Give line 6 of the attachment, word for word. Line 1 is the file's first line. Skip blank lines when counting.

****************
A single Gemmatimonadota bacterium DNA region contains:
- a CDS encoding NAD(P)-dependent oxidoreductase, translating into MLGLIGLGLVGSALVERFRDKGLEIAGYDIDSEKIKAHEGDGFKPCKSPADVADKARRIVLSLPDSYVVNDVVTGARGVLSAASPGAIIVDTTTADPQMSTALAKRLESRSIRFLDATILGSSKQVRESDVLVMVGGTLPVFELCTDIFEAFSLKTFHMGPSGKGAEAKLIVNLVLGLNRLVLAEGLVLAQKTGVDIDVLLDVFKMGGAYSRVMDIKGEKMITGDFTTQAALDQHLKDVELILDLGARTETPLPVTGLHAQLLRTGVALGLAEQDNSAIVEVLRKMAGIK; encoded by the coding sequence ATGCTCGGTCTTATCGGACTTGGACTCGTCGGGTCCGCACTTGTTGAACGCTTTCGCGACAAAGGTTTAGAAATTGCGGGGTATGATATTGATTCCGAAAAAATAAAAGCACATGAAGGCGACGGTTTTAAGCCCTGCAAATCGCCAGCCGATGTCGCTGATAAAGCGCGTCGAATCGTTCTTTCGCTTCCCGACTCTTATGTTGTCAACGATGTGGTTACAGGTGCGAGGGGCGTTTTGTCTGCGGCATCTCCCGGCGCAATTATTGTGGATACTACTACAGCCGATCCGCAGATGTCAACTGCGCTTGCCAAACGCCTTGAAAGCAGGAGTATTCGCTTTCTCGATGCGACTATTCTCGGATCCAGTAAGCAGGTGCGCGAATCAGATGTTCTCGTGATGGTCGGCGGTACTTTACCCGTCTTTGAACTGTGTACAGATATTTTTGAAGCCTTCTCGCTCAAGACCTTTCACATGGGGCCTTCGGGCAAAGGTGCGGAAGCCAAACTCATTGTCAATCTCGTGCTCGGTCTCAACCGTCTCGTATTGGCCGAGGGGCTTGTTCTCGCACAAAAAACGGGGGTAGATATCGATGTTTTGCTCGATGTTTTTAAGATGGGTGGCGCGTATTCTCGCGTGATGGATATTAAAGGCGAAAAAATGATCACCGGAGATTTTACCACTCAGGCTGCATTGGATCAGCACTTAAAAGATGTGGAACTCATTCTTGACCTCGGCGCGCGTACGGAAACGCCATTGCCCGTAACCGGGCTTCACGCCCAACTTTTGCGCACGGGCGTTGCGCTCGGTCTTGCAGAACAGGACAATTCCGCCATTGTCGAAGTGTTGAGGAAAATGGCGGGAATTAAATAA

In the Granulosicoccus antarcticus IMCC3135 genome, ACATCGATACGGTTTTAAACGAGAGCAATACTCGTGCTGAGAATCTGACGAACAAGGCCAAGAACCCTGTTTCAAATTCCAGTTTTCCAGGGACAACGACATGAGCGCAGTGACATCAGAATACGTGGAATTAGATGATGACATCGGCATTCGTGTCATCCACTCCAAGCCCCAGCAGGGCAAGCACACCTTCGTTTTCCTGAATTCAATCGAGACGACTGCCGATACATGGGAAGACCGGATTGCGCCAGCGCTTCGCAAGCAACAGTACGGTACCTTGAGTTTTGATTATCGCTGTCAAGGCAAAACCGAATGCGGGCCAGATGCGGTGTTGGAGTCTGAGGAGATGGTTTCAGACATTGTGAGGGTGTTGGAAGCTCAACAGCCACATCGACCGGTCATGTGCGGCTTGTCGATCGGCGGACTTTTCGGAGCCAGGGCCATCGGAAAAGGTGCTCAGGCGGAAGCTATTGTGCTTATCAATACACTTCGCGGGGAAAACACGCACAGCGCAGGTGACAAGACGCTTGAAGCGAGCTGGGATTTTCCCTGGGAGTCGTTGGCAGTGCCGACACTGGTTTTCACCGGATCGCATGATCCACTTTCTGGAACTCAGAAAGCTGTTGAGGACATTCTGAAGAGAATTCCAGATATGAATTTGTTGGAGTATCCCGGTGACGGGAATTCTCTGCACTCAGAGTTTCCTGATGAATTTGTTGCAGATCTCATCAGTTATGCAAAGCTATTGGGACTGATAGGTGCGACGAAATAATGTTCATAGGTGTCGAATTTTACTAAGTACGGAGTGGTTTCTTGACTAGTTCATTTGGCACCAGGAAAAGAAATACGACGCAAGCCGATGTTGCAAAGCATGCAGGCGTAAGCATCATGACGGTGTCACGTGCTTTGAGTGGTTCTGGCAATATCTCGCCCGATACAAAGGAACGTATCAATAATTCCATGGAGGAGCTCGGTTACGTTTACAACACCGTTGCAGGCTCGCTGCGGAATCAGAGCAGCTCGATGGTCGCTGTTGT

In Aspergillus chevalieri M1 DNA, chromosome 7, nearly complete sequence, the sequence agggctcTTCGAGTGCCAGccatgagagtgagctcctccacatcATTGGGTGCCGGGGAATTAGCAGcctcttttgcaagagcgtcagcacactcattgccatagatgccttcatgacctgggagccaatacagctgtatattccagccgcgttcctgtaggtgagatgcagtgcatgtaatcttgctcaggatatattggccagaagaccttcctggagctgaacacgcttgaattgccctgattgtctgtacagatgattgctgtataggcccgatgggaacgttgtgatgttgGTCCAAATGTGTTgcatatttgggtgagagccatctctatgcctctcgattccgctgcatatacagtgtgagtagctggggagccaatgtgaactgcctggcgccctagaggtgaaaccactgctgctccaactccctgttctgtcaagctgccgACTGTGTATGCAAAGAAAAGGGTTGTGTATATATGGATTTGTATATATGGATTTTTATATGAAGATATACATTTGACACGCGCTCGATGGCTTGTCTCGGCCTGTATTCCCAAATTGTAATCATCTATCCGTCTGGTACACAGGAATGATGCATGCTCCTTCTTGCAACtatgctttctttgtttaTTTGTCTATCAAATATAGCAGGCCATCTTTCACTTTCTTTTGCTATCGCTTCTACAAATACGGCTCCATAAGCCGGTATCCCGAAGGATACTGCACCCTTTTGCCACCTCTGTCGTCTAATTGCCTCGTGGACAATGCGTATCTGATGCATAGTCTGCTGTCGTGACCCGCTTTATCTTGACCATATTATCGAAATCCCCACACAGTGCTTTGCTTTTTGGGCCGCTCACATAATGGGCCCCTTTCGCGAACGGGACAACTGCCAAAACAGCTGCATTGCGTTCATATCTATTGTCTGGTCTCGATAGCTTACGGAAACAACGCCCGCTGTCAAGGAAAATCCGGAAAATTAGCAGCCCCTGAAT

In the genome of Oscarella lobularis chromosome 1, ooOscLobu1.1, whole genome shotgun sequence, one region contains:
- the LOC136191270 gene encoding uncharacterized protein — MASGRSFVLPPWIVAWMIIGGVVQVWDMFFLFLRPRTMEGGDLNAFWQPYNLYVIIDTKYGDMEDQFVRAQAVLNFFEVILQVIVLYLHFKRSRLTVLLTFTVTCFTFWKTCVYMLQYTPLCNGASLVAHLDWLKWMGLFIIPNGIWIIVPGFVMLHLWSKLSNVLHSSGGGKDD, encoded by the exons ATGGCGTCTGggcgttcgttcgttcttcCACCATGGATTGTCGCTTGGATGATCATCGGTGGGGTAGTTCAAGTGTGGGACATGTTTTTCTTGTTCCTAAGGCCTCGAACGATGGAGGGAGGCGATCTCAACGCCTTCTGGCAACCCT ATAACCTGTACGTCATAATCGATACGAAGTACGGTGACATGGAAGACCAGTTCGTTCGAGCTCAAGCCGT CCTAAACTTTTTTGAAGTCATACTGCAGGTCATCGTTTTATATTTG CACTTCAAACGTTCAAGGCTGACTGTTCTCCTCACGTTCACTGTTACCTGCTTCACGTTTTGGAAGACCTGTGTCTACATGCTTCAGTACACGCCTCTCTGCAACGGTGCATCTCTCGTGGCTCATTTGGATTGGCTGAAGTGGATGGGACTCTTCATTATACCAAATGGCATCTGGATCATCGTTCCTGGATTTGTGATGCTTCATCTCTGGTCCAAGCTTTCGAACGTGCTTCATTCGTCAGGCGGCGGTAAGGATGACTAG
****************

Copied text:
- the LOC136191270 gene encoding uncharacterized protein — MASGRSFVLPPWIVAWMIIGGVVQVWDMFFLFLRPRTMEGGDLNAFWQPYNLYVIIDTKYGDMEDQFVRAQAVLNFFEVILQVIVLYLHFKRSRLTVLLTFTVTCFTFWKTCVYMLQYTPLCNGASLVAHLDWLKWMGLFIIPNGIWIIVPGFVMLHLWSKLSNVLHSSGGGKDD, encoded by the exons ATGGCGTCTGggcgttcgttcgttcttcCACCATGGATTGTCGCTTGGATGATCATCGGTGGGGTAGTTCAAGTGTGGGACATGTTTTTCTTGTTCCTAAGGCCTCGAACGATGGAGGGAGGCGATCTCAACGCCTTCTGGCAACCCT ATAACCTGTACGTCATAATCGATACGAAGTACGGTGACATGGAAGACCAGTTCGTTCGAGCTCAAGCCGT CCTAAACTTTTTTGAAGTCATACTGCAGGTCATCGTTTTATATTTG CACTTCAAACGTTCAAGGCTGACTGTTCTCCTCACGTTCACTGTTACCTGCTTCACGTTTTGGAAGACCTGTGTCTACATGCTTCAGTACACGCCTCTCTGCAACGGTGCATCTCTCGTGGCTCATTTGGATTGGCTGAAGTGGATGGGACTCTTCATTATACCAAATGGCATCTGGATCATCGTTCCTGGATTTGTGATGCTTCATCTCTGGTCCAAGCTTTCGAACGTGCTTCATTCGTCAGGCGGCGGTAAGGATGACTAG